Then there was first base, which eventually became home to slugging first baseman Mark Teixeira. Craig Wilson earned his release in May, following a horrid run (.172, 1 HR, 2 RBI in 24 games) as the righty part of a platoon with lefty-swinging Scott Thorman. Everyday play seemed to be more than Thorman could handle, leading the Braves turn to the familiar face of 49-year old Mets cast-off Julio Franco in July. Franco started for the week prior to Teixeira’s arrival and may have provided the most stability Atlanta had seen to that point.

While the bullpen certainly enjoyed a much-improved season in 2007, there still problems late in the game for Atlanta. Lefty set-up man Mike Gonzalez went down with Tommy John prior to the All-star break. Closer Bob Wickman turned into a pumpkin in his first full season with Atlanta. The often surly reliever alienated teammates and management, leading to his release in late August.

Inter-league play was also not particularly kind to the Braves this season. Rated by the Elias Sports Bureau as having the toughest Inter-league match-ups this season in all of Major League Baseball, the Braves took it on the chin in Boston, Cleveland and Minnesota and getting Detroit and second dose of the Red Sox at Turner Field. The 4-11 record against American League squads certainly did not help the cause.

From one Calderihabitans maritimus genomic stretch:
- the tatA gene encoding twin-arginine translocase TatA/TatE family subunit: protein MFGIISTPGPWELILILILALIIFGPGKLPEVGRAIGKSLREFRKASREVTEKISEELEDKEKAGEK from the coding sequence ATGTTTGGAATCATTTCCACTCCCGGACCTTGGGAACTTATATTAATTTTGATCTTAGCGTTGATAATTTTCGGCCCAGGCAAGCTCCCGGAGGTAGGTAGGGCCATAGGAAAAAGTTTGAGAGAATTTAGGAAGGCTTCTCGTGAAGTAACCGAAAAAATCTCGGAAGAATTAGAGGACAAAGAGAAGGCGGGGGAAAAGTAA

We’ll take a look at what went right for the Braves in the next entry. Bring the comments and keep them coming.

Till Next time,

G-Mc

What to look forward to…

Well the 2007 season is in the book as the playoffs begin in earnest today. I’ve been racking my brain and thinking of new blog topics (there are many) and all the year-end, review and – actually – preview-type entries to make.

It was a year full of big stories for the Atlanta Braves and all of Major League Baseball. I’ll be working on an Andruw Jones blog due out later tonight, and then a seasonal review for the Braves.

A few other fun topics will include post-season match-ups and award winner predictions. Hang in there. I’ll be back soon.

Till Next time,

G-Mc